Longwall shearers have been designed to combat coal dust and battle black lung.
As an eighth miner is identified with black lung in Australia this year, and fears rise of at least 12 potential cases being confirmed by the end of 2016, the industry is turning to new technology and methods to cut the potential for workers’ exposure.
The University of Kentucky’s Alliance Coal chair in the Department of Mining Engineering’s Thomas Novak and assistant professor Chad Wedding have developed functional, full-scale models of longwall shearers featuring scrubber systems that can reduce operators’ exposure and cut the potential for Coal Workers’ Pneumoconiosis
“Scrubbers aren’t new to underground mining,” explained Novak.
“Continuous mining operations — which are different from longwall mining operations — have used what are called flooded bed scrubbers successfully for quite some time; basically, we are trying to bring what we know works for one method of mining to another method that suffers from more difficult dust control.”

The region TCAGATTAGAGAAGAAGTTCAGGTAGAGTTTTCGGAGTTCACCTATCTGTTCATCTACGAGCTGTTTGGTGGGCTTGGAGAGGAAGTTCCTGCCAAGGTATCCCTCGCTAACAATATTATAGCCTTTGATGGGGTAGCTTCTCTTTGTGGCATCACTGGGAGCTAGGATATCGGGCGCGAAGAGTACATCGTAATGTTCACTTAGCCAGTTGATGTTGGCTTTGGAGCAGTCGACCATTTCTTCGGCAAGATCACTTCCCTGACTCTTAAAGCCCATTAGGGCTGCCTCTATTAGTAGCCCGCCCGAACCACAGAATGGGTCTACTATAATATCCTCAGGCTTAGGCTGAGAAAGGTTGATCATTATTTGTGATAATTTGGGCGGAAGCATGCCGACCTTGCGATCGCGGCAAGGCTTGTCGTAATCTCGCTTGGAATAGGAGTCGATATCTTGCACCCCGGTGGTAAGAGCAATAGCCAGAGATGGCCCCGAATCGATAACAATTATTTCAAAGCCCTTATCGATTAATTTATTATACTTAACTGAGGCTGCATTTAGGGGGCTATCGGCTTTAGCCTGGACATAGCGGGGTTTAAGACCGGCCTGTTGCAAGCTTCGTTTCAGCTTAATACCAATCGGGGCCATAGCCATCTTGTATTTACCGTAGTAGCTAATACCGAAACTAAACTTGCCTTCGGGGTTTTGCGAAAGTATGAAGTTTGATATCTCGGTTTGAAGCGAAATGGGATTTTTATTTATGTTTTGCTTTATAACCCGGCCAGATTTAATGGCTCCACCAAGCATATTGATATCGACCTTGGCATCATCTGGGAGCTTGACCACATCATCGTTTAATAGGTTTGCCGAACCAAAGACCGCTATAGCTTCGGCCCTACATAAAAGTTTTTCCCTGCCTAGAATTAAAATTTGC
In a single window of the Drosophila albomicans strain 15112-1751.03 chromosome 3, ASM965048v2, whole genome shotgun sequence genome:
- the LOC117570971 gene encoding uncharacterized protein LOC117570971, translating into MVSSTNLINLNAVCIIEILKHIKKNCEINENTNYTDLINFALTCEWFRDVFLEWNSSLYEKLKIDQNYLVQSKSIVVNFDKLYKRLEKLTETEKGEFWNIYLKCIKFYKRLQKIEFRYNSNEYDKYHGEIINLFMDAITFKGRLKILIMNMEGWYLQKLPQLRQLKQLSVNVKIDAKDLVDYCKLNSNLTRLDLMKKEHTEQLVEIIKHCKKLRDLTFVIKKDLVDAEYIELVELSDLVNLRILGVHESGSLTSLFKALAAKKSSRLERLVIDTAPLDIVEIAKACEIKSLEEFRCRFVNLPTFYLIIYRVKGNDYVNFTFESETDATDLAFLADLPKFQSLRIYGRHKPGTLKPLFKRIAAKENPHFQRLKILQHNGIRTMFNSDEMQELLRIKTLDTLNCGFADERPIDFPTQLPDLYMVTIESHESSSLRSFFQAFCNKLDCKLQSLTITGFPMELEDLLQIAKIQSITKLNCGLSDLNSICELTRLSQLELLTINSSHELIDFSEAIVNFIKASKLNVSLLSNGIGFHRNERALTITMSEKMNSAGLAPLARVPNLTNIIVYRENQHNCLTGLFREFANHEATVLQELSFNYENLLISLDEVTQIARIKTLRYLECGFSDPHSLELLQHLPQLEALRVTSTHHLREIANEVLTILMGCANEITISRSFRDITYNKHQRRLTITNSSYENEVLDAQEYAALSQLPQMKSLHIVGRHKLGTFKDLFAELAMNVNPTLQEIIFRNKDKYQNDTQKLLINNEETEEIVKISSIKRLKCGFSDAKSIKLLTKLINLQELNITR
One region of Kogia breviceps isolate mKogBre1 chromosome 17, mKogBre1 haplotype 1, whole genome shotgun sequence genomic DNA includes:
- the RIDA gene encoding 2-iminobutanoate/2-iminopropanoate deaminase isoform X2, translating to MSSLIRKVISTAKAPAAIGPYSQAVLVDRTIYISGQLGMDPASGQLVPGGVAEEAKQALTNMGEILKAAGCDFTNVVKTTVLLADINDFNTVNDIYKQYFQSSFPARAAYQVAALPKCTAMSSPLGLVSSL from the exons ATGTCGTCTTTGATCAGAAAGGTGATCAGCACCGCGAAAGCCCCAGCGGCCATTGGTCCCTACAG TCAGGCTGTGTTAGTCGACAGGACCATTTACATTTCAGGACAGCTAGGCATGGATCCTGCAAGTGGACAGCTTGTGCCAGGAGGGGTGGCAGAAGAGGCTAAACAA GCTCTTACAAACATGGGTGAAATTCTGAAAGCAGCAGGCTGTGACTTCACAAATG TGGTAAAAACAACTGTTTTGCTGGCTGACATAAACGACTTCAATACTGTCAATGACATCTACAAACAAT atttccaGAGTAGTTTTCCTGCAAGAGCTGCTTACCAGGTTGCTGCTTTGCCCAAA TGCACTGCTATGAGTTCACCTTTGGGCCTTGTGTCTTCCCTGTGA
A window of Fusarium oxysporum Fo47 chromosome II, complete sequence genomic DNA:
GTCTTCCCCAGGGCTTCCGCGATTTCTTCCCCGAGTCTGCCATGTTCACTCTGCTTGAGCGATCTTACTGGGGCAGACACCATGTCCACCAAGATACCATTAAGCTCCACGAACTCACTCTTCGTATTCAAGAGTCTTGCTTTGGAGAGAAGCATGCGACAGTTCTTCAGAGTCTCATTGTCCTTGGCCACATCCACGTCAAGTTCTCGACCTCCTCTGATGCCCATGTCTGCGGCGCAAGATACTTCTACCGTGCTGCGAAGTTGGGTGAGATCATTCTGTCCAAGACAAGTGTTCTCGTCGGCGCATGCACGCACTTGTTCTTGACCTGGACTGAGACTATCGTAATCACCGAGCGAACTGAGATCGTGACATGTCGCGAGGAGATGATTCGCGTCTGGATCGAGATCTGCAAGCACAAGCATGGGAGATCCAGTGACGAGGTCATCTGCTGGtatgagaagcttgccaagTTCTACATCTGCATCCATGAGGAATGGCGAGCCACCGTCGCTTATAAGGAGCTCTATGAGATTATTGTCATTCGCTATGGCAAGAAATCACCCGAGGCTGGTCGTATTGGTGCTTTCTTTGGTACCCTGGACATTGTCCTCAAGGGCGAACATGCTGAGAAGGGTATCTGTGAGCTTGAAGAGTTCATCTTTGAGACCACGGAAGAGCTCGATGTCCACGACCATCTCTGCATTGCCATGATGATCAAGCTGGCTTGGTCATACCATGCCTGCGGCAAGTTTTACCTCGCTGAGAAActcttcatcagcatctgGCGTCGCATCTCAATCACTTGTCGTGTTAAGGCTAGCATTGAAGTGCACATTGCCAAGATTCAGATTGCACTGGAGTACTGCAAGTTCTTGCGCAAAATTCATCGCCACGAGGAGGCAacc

As longwall shearers face height restrictions, it is not simply a case of retrofitting scrubbers on to existing machines; due to this Novak and Wedding have incorporated their scrubber into a new shearer design.
The University of Kentucky explained that the placement of the scrubber is crucial.
“Because the dust must be captured before it is dispersed into the air and diluted, the scrubber inlet needs to be near the cutting drum, which cuts into the longwall face; however, if it is too close, large coal particles may clog the scrubber bed. Computational fluid dynamics (CFD) modelling played a critical role in helping the team place the scrubber’s large centrifugal fan and ductwork.”
Based on the CFD modelling, Novak and Wedding 3D printed a small-scale version of the shearer design, after which they began building a working 20 metre model, which will be transported to the Pittsburgh Research Lab of the National Institute for Occupational Safety and Health (NIOSH), where they can test the scrubber’s capabilities in NIOSH’s longwall dust gallery.
“There wouldn’t be any way to test this prototype due to its size and the disruption it would cause to a mining operation,” Wedding said.
“That is why it is important that we are able to use the longwall gallery at NIOSH, which closely simulates a longwall face. Currently, we are working on building a similar gallery for continuous mining in Georgetown, Kentucky [in the US].”
The project was supported by Joy Global and Alliance Coal, and funded by the Alpha Foundation for the Improvement of Mine Safety and Health.